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In theory, everything is set up for Chris Martin to be a Norwich City legend. Not only is he a local lad with a prodigious talent who has risen through the ‘system’, he has the same name as the lead singer from a band whose most famous song is ‘Yellow’. Fate’s often cruel masters couldn’t have dealt him a better hand, if we’re honest.

In practice, however, it often appears that being cast in the mould of legend-hood has weighed heavily on Super Chrissy’s shoulders. After crashing onto the first team scene in a spectacular fashion, things soon went downhill. Martin allegedly became notorious on the Beccles pub scene (and not in a good way), then followed the well-publicised falling out with Glenn Roeder – was he Tweedledum or Tweedledee – and the loan move to Luton which probably ultimately did him some good.

Back in the warm, spongy comfort of the Norwich City bosom, he excelled in League One and was responsible for one of the season’s defining moments: the winner against Leeds. Some of his link-up play with Hoolahan was exquisite, showing that his ‘footballing brain’ was up there with the best at the Club. No one was concerned last August that he wasn’t cut out for Championship football, after all he most certainly has the talent to score goals at this level, but events on and off the pitch have meant that despite promotion, this season won’t go down as one of Martin’s finest.

At the start of the season Martin looked sharp, alert, and he was definitely a bigger threat than Grant Holt. Holt’s slow start to the campaign didn’t help Martin, as their partnership which had been so destructive in 2009/10 seemed to falter. At times communication appeared to have broken down, with both men stood on opposite sides of the pitch, usually glaring at each other. Martin’s bad luck in front of goal despite his good all-round play spawned a lack of confidence and a bout of fractious, bad-tempered behaviour.

Chris Martin’s main fault lies not in deficiencies in talent but in his attitude. This can range from absolute outrage that one of his colleagues has attempted a shot rather than passing to him, to the disappointing subplot casting a shadow over Martin’s season: the court case. Private lives are private lives but it would be churlish to assume that the arrest and trial for assault did not have an effect on Chris Martin’s season. His actions on the pitch fluctuated between someone desperate to impress and make amends (trying too hard) and a snarling, angry young man always spoiling for a fight.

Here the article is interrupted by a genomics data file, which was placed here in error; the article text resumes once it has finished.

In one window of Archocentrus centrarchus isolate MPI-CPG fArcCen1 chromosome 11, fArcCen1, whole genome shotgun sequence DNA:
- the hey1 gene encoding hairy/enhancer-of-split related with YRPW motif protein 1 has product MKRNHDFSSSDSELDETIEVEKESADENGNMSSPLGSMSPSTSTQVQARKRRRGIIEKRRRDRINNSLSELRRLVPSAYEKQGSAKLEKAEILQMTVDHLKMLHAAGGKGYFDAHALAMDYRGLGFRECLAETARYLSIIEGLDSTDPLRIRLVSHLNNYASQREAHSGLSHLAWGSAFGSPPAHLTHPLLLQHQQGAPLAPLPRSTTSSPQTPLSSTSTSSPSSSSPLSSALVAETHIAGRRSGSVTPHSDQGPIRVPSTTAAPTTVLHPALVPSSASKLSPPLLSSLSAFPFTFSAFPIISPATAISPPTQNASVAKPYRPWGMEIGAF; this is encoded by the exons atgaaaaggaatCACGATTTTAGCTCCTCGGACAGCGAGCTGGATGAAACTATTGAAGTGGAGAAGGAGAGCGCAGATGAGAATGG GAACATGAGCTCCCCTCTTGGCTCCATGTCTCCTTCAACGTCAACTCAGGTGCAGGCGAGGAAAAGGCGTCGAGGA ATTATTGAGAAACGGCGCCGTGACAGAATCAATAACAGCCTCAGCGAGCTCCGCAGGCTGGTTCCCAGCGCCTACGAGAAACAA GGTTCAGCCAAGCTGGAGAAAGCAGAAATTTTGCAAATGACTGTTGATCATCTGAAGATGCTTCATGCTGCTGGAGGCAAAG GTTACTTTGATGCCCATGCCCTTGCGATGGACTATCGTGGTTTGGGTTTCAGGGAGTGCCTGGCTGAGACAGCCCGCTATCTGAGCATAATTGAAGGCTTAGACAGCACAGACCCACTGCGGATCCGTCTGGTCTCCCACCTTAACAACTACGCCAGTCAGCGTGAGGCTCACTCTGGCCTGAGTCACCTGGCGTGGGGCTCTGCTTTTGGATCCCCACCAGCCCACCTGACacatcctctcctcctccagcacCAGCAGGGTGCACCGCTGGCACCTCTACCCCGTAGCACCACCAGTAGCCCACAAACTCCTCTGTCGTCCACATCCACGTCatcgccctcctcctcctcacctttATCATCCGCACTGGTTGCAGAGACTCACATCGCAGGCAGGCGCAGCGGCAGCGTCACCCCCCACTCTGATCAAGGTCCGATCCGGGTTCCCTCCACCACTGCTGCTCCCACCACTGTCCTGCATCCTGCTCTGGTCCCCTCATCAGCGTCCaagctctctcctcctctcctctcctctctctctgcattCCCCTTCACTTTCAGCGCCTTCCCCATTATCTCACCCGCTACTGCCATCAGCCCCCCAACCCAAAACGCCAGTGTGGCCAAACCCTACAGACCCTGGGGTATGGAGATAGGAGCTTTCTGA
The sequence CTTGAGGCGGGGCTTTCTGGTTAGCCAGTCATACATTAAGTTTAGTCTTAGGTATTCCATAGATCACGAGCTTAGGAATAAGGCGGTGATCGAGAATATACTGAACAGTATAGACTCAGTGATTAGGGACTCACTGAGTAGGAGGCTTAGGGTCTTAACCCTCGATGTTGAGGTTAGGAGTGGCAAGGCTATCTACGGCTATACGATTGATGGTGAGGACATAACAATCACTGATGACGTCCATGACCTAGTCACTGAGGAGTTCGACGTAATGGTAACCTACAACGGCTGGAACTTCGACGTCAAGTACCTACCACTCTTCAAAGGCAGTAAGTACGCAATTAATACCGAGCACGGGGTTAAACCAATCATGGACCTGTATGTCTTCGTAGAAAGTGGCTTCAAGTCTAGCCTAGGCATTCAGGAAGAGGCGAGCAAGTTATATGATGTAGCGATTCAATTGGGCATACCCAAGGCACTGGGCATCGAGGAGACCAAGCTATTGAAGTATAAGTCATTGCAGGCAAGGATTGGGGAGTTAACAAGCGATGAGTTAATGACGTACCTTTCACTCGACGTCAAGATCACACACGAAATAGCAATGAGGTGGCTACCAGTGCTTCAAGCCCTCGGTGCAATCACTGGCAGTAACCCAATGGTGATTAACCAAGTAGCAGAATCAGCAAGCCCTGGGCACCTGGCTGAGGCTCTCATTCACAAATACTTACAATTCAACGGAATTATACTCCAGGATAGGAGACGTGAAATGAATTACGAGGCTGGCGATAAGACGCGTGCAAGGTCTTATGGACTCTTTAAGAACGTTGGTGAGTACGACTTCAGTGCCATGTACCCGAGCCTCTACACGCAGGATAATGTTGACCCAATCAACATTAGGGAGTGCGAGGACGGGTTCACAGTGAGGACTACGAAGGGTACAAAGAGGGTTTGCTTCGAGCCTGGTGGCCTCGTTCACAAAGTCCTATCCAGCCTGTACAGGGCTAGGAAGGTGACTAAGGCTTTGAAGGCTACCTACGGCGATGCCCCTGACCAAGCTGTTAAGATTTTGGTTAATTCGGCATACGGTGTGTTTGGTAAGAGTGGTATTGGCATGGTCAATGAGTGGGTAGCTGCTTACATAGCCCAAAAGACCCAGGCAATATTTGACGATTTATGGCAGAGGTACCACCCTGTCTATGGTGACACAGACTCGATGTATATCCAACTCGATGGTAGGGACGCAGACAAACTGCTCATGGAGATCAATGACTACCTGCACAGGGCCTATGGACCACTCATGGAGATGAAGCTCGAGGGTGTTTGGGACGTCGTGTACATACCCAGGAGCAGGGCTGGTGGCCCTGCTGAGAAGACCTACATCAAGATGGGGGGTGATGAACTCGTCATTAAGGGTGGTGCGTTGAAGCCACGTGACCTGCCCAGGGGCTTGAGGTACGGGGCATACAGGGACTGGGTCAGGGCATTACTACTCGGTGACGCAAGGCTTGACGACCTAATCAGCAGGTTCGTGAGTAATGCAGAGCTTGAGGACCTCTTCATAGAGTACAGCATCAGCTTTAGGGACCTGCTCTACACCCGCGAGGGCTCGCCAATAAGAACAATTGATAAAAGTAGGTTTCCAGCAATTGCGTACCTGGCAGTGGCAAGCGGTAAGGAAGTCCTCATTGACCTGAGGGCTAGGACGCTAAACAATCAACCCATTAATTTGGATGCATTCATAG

Coincidentally, the season was over for Chris Martin at around the same time as his legal proceedings, a hamstring injury causing him to miss a hefty chunk of the season with a grand total of just 4 league goals from 21 appearances to his name. Perhaps this enforced time out gave him chance to clear his head and reassess – he certainly looked to be enjoying celebrating promotion with his young family after the Coventry match, but then who wouldn’t?

Next season will be massive for Super Chris. Simeon Jackson’s sudden and unexpected transformation into Michael Owen c.1998 at the end of this year won’t have helped him – he will have to work his bottom off in pre-season to be back in the first team picture. Who Lambert chooses to sign will also have a huge bearing on how much Martin features over the course of the season, presuming the set-up will be Holt plus A.N. Other.  However, I have faith that a fit, confident and happy Chris Martin is more than good enough to cut it in the Premier League. He just needs to hit the ground running, and perhaps have the odd night in. Maybe once that happens, we might even see a smile.

By Zoë Morgan (@zvfm2)

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